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White House principal deputy press secretary Raj Shah is set to command the briefing room podium on Thursday, following a series of tweets from President Donald Trump earlier attacking the media and proposing policy solutions on gun control.
The massacre of 17 students and adults by a rifle-wielding gunman at a Florida high school last week invigorated calls for gun control from activists, survivors of the shooting and parents of the slain victims.
On Wednesday, Trump attended a listening session with the families of mass shooting victims in the White House. He asked the speakers to propose solutions on gun violence, and posited a number of his own suggestions.
Trump told the group he would be "very strong on background checks" and would consider strengthened mental health reforms. He also said if teachers were "adept at firearms" they could end the attacks "very quickly." These suggestions followed the Trump administration's recent proposal to ban so-called bump stocks, which modify semi-automatic rifles to shoot bullets more quickly.
In seven tweets on the issue of gun policy on Thursday morning, Trump strongly advocated arming "only the best" trained teachers with guns in schools.
"20% of teachers, a lot, would now be able to ... immediately fire back if a savage sicko came to a school with bad intentions," Trump tweeted. "ATTACKS WOULD END!"
Armed teachers in schools would solve the problem of school shootings "instantly," he added.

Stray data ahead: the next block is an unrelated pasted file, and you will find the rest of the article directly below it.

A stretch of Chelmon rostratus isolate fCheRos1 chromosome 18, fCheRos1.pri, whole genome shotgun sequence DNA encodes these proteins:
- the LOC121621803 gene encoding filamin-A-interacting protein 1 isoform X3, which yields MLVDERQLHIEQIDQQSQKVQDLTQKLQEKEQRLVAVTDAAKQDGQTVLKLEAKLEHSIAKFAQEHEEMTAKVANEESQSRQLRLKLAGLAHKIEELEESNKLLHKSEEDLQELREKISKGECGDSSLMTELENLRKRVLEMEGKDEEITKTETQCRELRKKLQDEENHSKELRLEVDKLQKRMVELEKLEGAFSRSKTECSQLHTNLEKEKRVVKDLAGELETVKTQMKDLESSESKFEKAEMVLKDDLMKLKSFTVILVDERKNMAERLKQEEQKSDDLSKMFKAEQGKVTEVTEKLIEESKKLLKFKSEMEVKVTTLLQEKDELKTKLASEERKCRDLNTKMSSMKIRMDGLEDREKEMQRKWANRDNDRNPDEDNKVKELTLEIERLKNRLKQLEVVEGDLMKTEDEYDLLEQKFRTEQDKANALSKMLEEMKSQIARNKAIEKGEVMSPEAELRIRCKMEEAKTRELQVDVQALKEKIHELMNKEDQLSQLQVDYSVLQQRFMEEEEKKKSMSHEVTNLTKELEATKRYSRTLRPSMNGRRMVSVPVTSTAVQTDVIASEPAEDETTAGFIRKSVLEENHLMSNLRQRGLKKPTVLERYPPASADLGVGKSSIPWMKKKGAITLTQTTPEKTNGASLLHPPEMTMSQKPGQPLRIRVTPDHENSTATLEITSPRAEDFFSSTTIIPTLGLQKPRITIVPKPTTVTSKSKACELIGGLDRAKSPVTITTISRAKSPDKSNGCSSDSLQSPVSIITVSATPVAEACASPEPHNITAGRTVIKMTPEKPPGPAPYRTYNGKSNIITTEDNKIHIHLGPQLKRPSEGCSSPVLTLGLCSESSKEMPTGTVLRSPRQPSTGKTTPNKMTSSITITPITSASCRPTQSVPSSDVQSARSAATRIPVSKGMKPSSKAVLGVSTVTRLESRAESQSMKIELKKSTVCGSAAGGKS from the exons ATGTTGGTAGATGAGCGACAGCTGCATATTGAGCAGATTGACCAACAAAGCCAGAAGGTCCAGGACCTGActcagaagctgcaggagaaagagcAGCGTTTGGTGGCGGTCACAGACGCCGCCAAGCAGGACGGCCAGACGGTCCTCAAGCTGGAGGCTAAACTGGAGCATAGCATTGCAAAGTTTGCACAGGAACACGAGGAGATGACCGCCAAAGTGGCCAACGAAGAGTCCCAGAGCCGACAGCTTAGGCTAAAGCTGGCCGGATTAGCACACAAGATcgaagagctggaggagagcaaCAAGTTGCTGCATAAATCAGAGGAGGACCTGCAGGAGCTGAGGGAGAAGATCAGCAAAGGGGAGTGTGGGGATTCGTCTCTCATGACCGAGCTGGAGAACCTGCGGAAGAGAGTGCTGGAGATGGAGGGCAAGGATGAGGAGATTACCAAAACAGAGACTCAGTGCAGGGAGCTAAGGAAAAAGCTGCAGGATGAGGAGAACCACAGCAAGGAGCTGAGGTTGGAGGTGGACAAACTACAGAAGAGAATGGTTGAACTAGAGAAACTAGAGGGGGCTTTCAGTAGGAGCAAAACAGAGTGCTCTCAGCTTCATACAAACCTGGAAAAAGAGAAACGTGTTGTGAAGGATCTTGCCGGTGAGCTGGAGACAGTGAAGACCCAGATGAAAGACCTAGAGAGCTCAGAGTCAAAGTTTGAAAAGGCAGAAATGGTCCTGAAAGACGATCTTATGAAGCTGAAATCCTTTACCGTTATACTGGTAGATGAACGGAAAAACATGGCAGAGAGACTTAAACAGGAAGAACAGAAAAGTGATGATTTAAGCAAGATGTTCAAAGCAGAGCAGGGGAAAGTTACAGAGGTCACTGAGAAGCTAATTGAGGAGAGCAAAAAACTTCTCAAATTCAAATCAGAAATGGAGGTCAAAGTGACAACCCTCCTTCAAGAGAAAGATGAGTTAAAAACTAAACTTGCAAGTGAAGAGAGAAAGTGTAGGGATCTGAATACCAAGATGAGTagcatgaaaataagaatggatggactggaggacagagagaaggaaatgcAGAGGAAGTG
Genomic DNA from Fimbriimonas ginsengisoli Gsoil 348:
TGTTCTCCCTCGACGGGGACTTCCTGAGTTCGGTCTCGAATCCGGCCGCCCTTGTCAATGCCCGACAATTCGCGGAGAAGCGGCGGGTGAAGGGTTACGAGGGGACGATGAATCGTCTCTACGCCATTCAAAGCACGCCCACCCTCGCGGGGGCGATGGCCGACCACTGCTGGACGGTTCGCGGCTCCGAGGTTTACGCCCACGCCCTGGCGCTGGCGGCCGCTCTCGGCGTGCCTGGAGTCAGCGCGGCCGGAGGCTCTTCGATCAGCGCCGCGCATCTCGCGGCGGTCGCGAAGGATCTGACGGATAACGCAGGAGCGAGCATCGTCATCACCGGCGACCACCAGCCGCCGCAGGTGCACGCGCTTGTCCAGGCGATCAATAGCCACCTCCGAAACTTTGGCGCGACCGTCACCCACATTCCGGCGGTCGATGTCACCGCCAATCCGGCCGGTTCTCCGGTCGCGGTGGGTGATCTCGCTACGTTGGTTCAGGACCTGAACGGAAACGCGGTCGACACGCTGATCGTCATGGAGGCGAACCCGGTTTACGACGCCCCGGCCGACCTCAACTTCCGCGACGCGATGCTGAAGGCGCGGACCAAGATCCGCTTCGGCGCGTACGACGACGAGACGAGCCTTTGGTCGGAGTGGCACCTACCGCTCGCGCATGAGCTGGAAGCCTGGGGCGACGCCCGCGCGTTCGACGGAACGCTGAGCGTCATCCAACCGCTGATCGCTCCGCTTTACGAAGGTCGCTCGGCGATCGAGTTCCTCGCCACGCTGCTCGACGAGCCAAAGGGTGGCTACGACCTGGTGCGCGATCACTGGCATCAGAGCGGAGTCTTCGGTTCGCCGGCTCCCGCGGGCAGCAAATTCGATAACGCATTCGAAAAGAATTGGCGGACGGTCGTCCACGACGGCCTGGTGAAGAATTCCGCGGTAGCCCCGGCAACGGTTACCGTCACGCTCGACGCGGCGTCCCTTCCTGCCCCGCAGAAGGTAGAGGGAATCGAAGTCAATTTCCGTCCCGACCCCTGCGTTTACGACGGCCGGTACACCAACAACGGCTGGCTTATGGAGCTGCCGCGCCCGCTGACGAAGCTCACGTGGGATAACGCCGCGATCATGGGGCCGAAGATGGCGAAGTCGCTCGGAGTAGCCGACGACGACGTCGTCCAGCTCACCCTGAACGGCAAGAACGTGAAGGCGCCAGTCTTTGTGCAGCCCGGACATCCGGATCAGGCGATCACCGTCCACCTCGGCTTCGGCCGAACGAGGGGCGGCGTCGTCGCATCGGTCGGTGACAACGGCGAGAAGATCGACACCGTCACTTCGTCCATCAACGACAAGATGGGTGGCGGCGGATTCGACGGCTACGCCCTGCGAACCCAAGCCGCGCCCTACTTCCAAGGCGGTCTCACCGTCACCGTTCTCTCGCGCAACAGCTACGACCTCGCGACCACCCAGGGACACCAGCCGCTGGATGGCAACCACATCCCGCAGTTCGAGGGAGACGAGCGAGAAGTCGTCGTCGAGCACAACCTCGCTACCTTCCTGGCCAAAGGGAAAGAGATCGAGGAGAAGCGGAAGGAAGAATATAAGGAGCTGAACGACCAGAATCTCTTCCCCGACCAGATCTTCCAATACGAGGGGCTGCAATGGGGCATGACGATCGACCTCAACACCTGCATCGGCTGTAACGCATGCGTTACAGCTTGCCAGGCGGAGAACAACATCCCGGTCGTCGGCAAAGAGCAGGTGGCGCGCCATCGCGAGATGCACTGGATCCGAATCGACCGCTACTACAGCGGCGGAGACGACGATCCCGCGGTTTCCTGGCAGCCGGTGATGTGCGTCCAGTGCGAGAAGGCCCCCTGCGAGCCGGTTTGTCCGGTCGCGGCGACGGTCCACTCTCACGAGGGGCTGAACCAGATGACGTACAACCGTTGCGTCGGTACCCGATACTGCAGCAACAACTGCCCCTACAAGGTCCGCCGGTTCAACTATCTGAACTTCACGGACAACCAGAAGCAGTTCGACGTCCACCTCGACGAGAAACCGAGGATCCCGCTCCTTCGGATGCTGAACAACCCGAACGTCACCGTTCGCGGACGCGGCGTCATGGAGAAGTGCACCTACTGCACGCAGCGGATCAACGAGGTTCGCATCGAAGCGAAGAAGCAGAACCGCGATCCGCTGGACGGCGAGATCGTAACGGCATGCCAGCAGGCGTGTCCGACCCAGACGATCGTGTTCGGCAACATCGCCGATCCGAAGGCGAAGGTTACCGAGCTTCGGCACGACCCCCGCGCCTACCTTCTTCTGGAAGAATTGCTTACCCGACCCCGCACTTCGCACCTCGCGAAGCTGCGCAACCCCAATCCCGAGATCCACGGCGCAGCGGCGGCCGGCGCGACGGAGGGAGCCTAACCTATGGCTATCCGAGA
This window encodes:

Deputy press secretary Shah may also be questioned on ongoing debates over immigration policy, and special counsel Robert Mueller's recent indictments of Russian nationals and a Russian oligarch's son-in-law as part of his probe into Russian malfeasance in the 2016 presidential election.
Shah's debut on the lectern came on Feb. 8, when the press official fielded questions about former White House staff secretary Rob Porter's security clearance and sudden resignation in light of reports that he abused his former wives.
In that briefing, Shah said that the Trump administration "could have done better" in its handling of Porter and his ouster.
The administration has subsequently offered contradictory explanations on various aspects of the matter, including the process by which Porter was granted an "interim security clearance," the timeline of the FBI's reports to the White House about Porter, and current Chief of Staff John Kelly's knowledge of Porter's allegedly violent background.